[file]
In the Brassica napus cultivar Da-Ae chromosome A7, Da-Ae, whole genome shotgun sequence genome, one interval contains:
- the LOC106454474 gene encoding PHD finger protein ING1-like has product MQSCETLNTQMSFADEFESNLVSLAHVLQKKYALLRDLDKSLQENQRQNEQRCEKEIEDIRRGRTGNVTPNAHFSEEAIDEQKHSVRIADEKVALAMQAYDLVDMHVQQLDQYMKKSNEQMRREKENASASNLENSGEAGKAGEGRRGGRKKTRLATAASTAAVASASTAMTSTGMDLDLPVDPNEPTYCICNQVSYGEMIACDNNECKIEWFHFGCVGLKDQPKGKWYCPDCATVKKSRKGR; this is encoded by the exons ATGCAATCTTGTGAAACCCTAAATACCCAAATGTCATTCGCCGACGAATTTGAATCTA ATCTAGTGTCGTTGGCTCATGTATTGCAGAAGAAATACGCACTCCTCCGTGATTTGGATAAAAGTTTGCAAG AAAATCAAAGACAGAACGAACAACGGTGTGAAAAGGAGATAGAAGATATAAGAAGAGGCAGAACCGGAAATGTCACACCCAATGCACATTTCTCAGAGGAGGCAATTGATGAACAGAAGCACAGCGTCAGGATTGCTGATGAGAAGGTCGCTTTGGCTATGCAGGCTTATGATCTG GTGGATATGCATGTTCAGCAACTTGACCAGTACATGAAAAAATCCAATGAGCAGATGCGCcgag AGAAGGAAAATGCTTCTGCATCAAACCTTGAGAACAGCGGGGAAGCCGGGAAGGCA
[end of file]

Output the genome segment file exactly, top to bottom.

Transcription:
In the Brassica napus cultivar Da-Ae chromosome A7, Da-Ae, whole genome shotgun sequence genome, one interval contains:
- the LOC106454474 gene encoding PHD finger protein ING1-like has product MQSCETLNTQMSFADEFESNLVSLAHVLQKKYALLRDLDKSLQENQRQNEQRCEKEIEDIRRGRTGNVTPNAHFSEEAIDEQKHSVRIADEKVALAMQAYDLVDMHVQQLDQYMKKSNEQMRREKENASASNLENSGEAGKAGEGRRGGRKKTRLATAASTAAVASASTAMTSTGMDLDLPVDPNEPTYCICNQVSYGEMIACDNNECKIEWFHFGCVGLKDQPKGKWYCPDCATVKKSRKGR; this is encoded by the exons ATGCAATCTTGTGAAACCCTAAATACCCAAATGTCATTCGCCGACGAATTTGAATCTA ATCTAGTGTCGTTGGCTCATGTATTGCAGAAGAAATACGCACTCCTCCGTGATTTGGATAAAAGTTTGCAAG AAAATCAAAGACAGAACGAACAACGGTGTGAAAAGGAGATAGAAGATATAAGAAGAGGCAGAACCGGAAATGTCACACCCAATGCACATTTCTCAGAGGAGGCAATTGATGAACAGAAGCACAGCGTCAGGATTGCTGATGAGAAGGTCGCTTTGGCTATGCAGGCTTATGATCTG GTGGATATGCATGTTCAGCAACTTGACCAGTACATGAAAAAATCCAATGAGCAGATGCGCcgag AGAAGGAAAATGCTTCTGCATCAAACCTTGAGAACAGCGGGGAAGCCGGGAAGGCA